Physics for Scientists and Engineers: A Strategic Approach with Modern Physics (3rd Edition)

Published by Pearson
ISBN 10: 0321740904
ISBN 13: 978-0-32174-090-8

Chapter 13 - Newton's Theory of Gravity - Exercises and Problems: 12

Answer

On Mars, the astronaut can throw the ball to a height of 39.4 meters.

Work Step by Step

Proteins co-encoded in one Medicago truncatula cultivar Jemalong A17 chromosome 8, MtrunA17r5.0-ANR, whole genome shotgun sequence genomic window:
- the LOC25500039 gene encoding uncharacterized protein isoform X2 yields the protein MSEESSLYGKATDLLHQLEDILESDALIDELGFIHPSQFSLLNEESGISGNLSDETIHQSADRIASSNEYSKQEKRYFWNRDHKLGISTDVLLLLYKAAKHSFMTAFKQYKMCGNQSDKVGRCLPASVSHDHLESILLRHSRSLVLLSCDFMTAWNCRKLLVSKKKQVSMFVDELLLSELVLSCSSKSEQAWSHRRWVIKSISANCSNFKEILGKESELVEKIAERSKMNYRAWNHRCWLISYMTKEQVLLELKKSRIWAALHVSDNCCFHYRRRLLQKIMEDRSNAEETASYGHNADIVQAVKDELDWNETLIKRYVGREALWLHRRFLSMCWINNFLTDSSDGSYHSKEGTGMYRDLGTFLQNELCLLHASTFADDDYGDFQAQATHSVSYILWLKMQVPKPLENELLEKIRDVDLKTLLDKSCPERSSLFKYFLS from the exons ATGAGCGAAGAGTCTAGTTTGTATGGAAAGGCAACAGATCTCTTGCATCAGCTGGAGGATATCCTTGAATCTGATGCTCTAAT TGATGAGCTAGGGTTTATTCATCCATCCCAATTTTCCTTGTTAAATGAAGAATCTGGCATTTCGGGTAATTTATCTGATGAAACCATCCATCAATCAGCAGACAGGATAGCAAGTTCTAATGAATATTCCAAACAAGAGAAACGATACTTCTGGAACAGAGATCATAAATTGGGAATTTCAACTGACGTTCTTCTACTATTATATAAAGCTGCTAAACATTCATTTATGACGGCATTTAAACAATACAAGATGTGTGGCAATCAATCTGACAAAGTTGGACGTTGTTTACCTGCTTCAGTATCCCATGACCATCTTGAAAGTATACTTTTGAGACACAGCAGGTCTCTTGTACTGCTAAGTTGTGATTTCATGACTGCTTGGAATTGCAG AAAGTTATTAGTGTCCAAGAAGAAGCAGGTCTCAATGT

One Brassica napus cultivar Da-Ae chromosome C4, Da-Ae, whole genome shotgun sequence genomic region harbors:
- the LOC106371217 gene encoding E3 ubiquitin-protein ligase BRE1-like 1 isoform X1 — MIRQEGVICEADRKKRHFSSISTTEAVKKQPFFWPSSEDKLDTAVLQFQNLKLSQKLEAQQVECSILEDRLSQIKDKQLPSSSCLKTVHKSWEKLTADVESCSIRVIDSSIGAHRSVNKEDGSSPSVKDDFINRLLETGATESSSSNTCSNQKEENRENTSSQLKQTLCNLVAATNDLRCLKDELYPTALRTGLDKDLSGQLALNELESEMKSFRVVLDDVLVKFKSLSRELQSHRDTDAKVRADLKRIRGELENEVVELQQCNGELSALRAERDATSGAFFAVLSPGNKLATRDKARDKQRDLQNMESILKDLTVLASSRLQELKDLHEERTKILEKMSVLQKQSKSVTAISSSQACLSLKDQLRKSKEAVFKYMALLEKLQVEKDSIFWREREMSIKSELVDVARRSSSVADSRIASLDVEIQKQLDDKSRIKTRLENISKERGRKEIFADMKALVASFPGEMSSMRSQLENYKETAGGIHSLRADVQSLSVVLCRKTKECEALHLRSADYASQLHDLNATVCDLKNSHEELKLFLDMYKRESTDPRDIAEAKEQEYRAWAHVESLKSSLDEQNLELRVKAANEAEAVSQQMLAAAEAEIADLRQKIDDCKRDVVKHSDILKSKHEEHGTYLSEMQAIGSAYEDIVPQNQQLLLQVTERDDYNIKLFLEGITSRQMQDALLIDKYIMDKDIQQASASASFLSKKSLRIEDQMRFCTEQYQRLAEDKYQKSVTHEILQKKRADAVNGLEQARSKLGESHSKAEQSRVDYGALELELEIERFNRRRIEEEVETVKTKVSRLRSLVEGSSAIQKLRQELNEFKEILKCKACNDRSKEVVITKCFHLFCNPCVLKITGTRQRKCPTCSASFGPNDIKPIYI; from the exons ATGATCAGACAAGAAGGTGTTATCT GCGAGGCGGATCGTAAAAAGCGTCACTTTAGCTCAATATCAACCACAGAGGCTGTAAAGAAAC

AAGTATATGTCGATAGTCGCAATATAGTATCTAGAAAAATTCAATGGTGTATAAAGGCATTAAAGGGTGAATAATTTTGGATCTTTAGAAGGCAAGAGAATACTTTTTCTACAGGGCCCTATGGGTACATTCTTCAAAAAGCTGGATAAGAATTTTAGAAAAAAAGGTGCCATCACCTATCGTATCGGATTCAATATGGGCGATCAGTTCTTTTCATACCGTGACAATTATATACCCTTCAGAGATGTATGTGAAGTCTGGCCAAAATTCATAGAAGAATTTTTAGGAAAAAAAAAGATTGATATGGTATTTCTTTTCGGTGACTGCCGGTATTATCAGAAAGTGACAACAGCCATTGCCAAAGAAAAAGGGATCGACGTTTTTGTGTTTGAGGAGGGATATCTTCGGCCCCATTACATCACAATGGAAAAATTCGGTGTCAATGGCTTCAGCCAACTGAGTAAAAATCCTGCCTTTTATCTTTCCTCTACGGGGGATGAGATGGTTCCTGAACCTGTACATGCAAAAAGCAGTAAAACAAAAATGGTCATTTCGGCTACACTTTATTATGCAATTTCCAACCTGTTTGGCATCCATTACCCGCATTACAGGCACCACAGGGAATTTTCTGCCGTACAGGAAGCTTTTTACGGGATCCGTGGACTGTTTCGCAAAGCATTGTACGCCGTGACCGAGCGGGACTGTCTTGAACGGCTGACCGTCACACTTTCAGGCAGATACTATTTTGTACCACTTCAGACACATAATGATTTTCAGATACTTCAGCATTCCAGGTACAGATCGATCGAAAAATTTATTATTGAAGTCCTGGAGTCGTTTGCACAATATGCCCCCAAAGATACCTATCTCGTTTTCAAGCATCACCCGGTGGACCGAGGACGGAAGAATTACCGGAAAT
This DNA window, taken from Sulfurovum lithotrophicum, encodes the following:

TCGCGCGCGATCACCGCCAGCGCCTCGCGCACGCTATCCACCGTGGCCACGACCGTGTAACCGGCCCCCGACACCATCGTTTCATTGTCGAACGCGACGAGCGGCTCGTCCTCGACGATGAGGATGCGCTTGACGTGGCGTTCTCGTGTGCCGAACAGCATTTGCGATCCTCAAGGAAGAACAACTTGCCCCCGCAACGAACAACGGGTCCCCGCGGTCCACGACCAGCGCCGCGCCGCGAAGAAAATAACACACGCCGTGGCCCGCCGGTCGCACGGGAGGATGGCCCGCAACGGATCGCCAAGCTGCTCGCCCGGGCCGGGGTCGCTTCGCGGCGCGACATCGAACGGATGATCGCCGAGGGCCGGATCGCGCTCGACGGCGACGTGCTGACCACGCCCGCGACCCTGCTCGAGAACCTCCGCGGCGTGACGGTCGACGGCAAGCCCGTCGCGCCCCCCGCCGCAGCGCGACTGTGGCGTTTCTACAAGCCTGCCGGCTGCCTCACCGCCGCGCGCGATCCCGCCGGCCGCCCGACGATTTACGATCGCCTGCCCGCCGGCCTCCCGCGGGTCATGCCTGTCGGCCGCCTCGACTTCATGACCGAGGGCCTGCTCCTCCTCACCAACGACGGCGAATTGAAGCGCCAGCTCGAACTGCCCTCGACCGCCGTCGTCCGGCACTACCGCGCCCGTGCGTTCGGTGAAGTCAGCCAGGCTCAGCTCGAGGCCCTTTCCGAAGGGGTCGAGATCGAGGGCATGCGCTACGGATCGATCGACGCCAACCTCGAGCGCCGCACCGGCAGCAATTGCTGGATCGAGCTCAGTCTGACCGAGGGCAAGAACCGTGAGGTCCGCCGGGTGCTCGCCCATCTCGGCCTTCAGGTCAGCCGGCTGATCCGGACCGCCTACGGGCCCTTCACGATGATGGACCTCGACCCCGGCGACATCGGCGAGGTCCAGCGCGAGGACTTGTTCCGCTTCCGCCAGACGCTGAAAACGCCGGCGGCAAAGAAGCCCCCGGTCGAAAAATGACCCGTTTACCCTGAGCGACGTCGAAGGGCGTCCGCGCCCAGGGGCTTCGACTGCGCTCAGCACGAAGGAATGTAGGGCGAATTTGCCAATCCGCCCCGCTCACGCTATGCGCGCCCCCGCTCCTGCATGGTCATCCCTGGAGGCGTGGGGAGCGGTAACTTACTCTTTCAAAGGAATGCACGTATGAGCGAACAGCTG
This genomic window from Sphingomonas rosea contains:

We can find the acceleration due to gravity $g_m$ on the surface of Mars as: $g_m = \frac{G~M_m}{R_m^2}$ $g_m = \frac{(6.67\times 10^{-11}~m^3/kg~s^2)(6.42\times 10^{23}~kg)}{(3.39\times 10^6~m)^2}$ $g_m = 3.73~m/s^2$ The astronaut can give the ball a certain amount of kinetic energy. This initial kinetic energy is the same on the earth as it is on Mars. Then the potential energy at the highest point will be the same on earth and Mars. We can find the height $h_m$ that the ball reaches on Mars. $m~g_m~h_m = mgh$ $h_m = \frac{gh}{g_m}$ $h_m = \frac{(9.80~m/s^2)(15~m)}{3.73~m/s^2}$ $h_m = 39.4~m$ On Mars, the astronaut can throw the ball to a height of 39.4 meters.
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